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Copper-resveratrol can't treat cancer, but can reduce toxicity: Tata hospital

March 02, 2024 00:23 IST

A research by the Tata Memorial Centre in Mumbai has shown that a combination of copper and resveratrol can reduce the toxicity of treatments like chemotherapy, but it is not a substitute for the established cancer treatments, it said on Friday.

Image used for representational purpose only. Photograph: Courtesy Tara Winstead/

The effectiveness of copper plus resveratrol, including its tablet formation, in reducing toxicity or increasing cures in cancer patients remains to be established and is currently under investigation, said Pankaj Chaturvedi, deputy director, Centre for Cancer Epidemiology, TMC.


“It should be noted that resveratrol plus copper, including its tablet formation, is not a substitute for established cancer treatment like surgery, radiotherapy, chemotherapy, hormone therapy and targeted therapy, which have been conclusively proven to provide benefits and result in cures in a substantial proportion of patients,” the statement said.

There is a need for more human studies with a larger sample size, it added.

Earlier this week, the TMC had said a study showed that dying cancer cells release cell-free chromatin particles (cfChPs, or fragments of chromosomes) which can turn healthy cells into cancerous ones. Some of the cfChPs may fuse with healthy chromosomes and cause new tumours.

The study also examined whether chemotherapy, radiotherapy or surgery, which generate dying cancer cells, could contribute to cancer's metastatic spread.

To do this, researchers led by Prof Indraneel Mittra from the Translational Research Laboratory, TMC, ACTREC, grafted human breast cancer cells in immune-deficient mice to generate tumours.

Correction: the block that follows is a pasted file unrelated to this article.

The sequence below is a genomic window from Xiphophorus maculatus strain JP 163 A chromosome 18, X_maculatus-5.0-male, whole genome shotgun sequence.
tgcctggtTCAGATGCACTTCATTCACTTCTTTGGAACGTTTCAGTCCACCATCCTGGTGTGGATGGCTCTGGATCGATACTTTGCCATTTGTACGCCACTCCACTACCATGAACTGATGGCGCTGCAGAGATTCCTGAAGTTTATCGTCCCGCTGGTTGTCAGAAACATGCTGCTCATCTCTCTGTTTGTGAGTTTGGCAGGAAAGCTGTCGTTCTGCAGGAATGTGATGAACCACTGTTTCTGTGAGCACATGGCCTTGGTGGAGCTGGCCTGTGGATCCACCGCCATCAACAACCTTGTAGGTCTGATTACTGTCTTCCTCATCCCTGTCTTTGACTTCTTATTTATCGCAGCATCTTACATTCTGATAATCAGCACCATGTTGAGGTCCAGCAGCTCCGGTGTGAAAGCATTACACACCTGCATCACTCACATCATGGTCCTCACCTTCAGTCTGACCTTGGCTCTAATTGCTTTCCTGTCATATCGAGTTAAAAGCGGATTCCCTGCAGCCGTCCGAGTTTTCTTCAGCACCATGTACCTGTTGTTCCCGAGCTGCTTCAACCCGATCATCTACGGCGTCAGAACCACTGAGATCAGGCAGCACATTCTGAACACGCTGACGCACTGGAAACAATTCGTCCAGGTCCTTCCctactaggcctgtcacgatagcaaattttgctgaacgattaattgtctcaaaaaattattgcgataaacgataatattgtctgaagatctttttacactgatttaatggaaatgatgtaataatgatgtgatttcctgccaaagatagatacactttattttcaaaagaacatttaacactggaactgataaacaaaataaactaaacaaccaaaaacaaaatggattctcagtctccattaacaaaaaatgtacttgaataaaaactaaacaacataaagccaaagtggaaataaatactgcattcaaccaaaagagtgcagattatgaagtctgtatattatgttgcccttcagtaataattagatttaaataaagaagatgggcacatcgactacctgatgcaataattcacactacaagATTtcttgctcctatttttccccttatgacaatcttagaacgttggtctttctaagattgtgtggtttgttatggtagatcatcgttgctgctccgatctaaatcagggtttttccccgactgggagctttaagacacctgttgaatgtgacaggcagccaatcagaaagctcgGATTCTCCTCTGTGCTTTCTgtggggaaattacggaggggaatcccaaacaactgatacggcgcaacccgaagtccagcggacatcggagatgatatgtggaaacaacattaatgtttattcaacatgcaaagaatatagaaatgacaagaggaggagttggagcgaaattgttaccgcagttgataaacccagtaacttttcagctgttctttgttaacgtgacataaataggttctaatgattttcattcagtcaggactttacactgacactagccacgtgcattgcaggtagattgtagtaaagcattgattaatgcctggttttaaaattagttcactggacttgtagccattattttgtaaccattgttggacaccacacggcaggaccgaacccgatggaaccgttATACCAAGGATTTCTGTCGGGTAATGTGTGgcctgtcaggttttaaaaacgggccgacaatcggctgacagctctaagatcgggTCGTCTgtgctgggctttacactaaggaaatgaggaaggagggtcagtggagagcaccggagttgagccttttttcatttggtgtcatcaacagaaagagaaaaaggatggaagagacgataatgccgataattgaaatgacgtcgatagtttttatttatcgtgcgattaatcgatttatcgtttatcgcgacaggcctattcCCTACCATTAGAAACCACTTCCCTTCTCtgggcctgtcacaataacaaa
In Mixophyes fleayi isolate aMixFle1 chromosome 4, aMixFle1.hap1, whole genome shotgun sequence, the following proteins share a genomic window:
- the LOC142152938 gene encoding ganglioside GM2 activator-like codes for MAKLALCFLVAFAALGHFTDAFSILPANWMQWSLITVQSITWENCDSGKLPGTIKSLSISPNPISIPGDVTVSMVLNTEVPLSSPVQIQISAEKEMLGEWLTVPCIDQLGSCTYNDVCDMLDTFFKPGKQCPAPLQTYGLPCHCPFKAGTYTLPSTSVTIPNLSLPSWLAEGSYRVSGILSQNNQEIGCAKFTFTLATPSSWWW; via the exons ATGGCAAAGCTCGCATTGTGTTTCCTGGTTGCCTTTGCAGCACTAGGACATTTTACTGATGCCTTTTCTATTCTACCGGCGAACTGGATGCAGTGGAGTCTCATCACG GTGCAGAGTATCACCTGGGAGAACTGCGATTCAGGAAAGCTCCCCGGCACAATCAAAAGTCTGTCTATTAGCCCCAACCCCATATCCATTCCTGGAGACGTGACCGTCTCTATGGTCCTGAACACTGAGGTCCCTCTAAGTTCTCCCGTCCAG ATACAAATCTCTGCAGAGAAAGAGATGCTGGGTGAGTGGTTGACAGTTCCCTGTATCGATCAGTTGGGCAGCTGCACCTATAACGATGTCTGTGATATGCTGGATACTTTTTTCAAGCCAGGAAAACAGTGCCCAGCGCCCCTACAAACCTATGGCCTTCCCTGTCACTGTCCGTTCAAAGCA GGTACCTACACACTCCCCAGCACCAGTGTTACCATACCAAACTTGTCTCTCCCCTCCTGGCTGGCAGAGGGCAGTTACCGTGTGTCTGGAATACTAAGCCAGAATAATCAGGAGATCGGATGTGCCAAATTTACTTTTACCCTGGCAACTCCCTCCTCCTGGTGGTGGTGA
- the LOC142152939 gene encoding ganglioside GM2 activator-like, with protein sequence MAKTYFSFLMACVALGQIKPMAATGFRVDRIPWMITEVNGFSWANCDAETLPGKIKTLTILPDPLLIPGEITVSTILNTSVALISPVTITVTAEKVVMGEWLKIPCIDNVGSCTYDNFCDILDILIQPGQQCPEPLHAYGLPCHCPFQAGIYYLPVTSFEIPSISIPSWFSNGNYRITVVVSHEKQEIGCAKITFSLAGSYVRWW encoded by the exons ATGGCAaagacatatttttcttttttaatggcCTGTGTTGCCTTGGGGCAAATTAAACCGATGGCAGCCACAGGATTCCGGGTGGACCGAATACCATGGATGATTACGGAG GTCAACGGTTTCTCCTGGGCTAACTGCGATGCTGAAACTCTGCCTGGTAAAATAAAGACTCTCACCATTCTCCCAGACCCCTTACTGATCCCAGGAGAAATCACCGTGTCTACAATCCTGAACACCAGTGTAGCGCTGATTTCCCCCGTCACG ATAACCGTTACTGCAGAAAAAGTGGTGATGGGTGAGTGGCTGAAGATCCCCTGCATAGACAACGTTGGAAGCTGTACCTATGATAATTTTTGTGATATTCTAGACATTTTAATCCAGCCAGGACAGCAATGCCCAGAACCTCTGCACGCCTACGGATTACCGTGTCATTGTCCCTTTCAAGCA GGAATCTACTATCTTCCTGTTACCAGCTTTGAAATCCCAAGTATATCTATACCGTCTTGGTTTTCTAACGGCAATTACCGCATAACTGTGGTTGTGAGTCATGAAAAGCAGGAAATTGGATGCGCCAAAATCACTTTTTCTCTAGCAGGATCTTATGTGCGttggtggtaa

The mice then received treatment in the form of chemotherapy, radiotherapy, or surgery; half of them also received agents that deactivate or destroy cfChPs.

The researchers not only found the presence of human DNA (cfChPs) and cancer proteins in the mice brains, but observed that these had increased markedly after treatment, especially after chemotherapy and radiotherapy.

However, the mice that had received compounds to deactivate or destroy cfChPs had minimal human cfChPs or cancer proteins in their brains.

The TMC on Friday said the research further showed that combination of copper and resveratrol, a commercially available nutraceutical, in specific ratios degrade cell-free chromatin in pre-clinical, in vitro and experimental animal studies.

In experimental animal studies and preliminary and Phase II human clinical studies, there was some evidence that the use of copper plus resveratrol could reduce toxicity of chemotherapy.

“Additional human studies with larger sample sizes are required and are underway to find out whether these findings apply to human patients or not,” it stated.

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